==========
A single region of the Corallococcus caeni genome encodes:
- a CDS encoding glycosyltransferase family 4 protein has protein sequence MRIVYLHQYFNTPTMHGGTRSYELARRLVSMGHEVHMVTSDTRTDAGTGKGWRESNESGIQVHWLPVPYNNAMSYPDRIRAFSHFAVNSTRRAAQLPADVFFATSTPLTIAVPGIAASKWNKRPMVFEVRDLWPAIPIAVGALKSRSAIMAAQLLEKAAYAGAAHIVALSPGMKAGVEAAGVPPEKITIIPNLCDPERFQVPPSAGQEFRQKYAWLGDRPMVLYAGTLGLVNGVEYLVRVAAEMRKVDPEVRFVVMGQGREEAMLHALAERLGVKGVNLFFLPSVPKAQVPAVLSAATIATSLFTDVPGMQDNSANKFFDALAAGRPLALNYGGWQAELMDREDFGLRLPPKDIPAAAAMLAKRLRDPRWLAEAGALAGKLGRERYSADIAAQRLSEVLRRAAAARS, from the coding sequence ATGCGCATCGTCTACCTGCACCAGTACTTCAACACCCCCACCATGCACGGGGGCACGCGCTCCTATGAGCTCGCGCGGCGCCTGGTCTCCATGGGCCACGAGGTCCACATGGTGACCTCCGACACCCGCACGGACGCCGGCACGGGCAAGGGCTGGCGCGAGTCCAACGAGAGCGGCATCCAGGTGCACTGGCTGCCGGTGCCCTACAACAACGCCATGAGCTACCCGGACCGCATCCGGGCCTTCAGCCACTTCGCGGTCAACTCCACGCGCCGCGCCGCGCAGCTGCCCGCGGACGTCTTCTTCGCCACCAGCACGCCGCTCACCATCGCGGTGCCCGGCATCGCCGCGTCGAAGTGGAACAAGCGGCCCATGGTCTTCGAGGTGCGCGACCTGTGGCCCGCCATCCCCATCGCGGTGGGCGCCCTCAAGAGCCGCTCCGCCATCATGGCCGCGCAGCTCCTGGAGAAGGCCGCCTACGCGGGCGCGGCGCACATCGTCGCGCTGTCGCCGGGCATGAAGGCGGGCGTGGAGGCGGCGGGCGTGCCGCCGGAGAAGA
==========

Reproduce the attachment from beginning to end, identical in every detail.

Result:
A single region of the Corallococcus caeni genome encodes:
- a CDS encoding glycosyltransferase family 4 protein has protein sequence MRIVYLHQYFNTPTMHGGTRSYELARRLVSMGHEVHMVTSDTRTDAGTGKGWRESNESGIQVHWLPVPYNNAMSYPDRIRAFSHFAVNSTRRAAQLPADVFFATSTPLTIAVPGIAASKWNKRPMVFEVRDLWPAIPIAVGALKSRSAIMAAQLLEKAAYAGAAHIVALSPGMKAGVEAAGVPPEKITIIPNLCDPERFQVPPSAGQEFRQKYAWLGDRPMVLYAGTLGLVNGVEYLVRVAAEMRKVDPEVRFVVMGQGREEAMLHALAERLGVKGVNLFFLPSVPKAQVPAVLSAATIATSLFTDVPGMQDNSANKFFDALAAGRPLALNYGGWQAELMDREDFGLRLPPKDIPAAAAMLAKRLRDPRWLAEAGALAGKLGRERYSADIAAQRLSEVLRRAAAARS, from the coding sequence ATGCGCATCGTCTACCTGCACCAGTACTTCAACACCCCCACCATGCACGGGGGCACGCGCTCCTATGAGCTCGCGCGGCGCCTGGTCTCCATGGGCCACGAGGTCCACATGGTGACCTCCGACACCCGCACGGACGCCGGCACGGGCAAGGGCTGGCGCGAGTCCAACGAGAGCGGCATCCAGGTGCACTGGCTGCCGGTGCCCTACAACAACGCCATGAGCTACCCGGACCGCATCCGGGCCTTCAGCCACTTCGCGGTCAACTCCACGCGCCGCGCCGCGCAGCTGCCCGCGGACGTCTTCTTCGCCACCAGCACGCCGCTCACCATCGCGGTGCCCGGCATCGCCGCGTCGAAGTGGAACAAGCGGCCCATGGTCTTCGAGGTGCGCGACCTGTGGCCCGCCATCCCCATCGCGGTGGGCGCCCTCAAGAGCCGCTCCGCCATCATGGCCGCGCAGCTCCTGGAGAAGGCCGCCTACGCGGGCGCGGCGCACATCGTCGCGCTGTCGCCGGGCATGAAGGCGGGCGTGGAGGCGGCGGGCGTGCCGCCGGAGAAGA